Meet your child’s new teacher: the iPad
Every pupil in Thailand already has one. In Britain, it could one day replace lessons and teachers themselves. But is the iPad doing students more harm than good? Julia Llewellyn Smith reports.
By Julia Llewellyn Smith
7:00AM BST 12 Aug 2013
In a classroom at Goffs School in Cheshunt, Hertfordshire, neatly uniformed children are sitting in rows, gazing at the teacher. The scene is reassuringly like school as I remember it in the Eighties, until Shaun Furzer, leader of digital learning – what? – clears his throat.
“Take out your phones, everyone. Use this code,” he gestures at the interactive whiteboard. “Text a way in which you have used technology this year in the classroom. Go!”
The teenagers’ fingers dance on touch screens; within seconds an answer flashes up on the board. “In chemistry we researched nanotechnology on the internet.” Another follows: “We used an iPad in after-school film club, to make a trailer and write reviews on the blog.” Mr Furzer is already moving on. “Right, now use your phones to scan this QR code, which will download an educational app. I want you to do a short digital presentation on how this app could help with your learning.” What is happening? Since my school days, the world has undergone astonishing changes. I spent my holidays yakking to my friends on our Bakelite telephone; today my eight and six-year-olds email their buddies. They don’t send postcards, they upload blogs.
Every question – “How old is the universe, Mummy?”; “Who was the baddest man in history?” – which once involved rootling through encyclopedias, they now solve with the cure-all: “Google it.” But school, I thought, had remained unchanged: a teacher stands in front of a class of 20 to 30 children and talks to them, while they doodle on dog-eared textbooks. Indeed, any changes of recent years were being reversed byMichael Gove, the Education Secretary, with his insistence on back-to-basics rote learning.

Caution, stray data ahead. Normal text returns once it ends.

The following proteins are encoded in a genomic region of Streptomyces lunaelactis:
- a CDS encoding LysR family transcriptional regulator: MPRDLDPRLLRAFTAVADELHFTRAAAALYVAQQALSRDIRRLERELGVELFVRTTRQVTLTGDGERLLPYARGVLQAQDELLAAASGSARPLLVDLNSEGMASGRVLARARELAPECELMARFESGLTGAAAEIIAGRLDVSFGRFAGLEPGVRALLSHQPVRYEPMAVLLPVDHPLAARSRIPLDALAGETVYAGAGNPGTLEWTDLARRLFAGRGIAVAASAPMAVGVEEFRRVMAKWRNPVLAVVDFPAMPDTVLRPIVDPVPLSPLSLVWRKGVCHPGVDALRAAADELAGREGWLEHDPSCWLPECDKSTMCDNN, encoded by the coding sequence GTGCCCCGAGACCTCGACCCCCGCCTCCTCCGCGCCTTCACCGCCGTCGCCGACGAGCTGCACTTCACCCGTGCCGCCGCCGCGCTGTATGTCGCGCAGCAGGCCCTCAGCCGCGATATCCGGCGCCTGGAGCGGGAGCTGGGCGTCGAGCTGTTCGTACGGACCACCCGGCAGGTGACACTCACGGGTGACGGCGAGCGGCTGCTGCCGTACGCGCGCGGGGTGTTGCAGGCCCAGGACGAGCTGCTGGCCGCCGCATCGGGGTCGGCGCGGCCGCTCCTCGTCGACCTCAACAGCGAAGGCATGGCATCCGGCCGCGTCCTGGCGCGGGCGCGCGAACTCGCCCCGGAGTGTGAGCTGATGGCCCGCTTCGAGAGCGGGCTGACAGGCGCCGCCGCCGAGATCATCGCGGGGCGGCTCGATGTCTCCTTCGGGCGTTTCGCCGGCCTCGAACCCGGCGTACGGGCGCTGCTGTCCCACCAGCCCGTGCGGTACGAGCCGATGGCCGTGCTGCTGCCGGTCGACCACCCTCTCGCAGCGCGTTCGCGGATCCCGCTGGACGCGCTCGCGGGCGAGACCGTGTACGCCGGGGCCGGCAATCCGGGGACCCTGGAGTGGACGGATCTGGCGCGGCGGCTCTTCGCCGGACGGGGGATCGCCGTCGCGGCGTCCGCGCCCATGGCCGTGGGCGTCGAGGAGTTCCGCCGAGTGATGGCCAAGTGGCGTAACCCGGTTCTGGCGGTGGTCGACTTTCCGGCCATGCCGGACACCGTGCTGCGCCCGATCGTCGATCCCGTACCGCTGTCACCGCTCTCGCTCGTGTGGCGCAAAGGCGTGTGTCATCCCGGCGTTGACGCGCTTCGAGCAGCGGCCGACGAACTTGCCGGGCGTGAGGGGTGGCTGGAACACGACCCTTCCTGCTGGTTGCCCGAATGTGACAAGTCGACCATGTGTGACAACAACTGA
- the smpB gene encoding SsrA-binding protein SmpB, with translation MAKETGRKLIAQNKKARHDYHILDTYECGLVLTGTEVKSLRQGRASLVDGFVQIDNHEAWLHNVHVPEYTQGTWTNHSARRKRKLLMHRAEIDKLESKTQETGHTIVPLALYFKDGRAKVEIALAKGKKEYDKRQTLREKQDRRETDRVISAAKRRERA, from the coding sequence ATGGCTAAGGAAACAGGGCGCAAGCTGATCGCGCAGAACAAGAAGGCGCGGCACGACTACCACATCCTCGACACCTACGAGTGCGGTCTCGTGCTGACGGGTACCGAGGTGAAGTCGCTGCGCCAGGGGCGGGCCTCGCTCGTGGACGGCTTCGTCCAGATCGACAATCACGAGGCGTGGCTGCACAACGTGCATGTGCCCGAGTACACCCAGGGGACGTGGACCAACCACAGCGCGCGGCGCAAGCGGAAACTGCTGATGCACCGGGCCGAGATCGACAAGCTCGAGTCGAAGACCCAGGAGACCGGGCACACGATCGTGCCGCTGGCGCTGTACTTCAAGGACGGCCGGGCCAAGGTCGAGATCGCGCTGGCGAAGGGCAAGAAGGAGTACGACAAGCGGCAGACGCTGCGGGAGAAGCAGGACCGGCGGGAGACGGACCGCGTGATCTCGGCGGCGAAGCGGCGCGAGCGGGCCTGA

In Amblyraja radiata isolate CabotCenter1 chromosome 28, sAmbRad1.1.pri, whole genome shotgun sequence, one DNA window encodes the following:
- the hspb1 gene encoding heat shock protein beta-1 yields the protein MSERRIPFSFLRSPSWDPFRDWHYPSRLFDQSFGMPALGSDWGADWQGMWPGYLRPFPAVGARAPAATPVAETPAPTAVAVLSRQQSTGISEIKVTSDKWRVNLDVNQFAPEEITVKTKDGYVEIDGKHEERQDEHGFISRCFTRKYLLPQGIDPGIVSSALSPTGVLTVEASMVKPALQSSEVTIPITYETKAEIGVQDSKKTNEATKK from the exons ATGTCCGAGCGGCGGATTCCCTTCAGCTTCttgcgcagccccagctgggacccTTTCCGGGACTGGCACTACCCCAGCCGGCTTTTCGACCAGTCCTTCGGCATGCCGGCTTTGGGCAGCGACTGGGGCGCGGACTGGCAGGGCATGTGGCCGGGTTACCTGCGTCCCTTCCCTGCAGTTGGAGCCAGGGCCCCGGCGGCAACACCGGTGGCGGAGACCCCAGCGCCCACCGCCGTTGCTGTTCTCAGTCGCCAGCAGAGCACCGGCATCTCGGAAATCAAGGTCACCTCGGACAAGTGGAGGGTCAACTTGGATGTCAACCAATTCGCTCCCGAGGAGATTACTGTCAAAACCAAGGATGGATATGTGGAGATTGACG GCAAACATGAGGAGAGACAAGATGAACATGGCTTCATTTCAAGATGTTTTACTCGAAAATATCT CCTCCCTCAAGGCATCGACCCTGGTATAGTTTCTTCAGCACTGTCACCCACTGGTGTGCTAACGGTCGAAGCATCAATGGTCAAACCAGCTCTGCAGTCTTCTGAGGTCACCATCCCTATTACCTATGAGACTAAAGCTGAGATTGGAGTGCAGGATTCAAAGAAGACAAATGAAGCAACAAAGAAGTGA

Not for much longer. More and more schools are replacing textbooks with technology. Teachers are regarded not as imparters of knowledge but “learning enablers”, there simply to guide pupils through educational apps.
Not long ago, I was horrified to learn children were allowed to use mobile phones in the playground. Now they’re actually being encouraged to bring smartphones out in the classroom, not to mention Kindles, iPads, Wiis and hand-held games consoles such as Nintendo DSs.
Even exams are changing out of all recognition. Children will take internet-connected devices into exam halls, meaning no more need for memorisation. “The entire system will change,” writes Sugata Mitra, professor of education technology at Newcastle University. “Teachers are intelligent people; they will teach differently. They will insist that you don’t memorise, you can look it up on Google.”
Is this really a brave new world, or the gateway to indolence, addiction and diminishing social and cognitive skills? Don’t children already spend too much time on computers at home? Shouldn’t the classroom be a place where they can concentrate on time-honoured disciplines that involve prolonged concentration and rentention of facts?
Moreover, while introducing technology into schools is expensive in the short term, in the long term educationalists warn it may be used as a cost-cutting device. Already, in countries such as Thailand, every child is given an iPad in an attempt to slash the number of teachers employed.
But my fears, it seems, are those of a Luddite minority. Urged on by manufacturers, schools are wholeheartedly embracing the technological revolution. Aggressive marketing by Apple means that eight million iPads have already been sold for education worldwide; in Britain about 500 schools have provided their pupils with the relevant equipment, while many more are asking parents to provide it.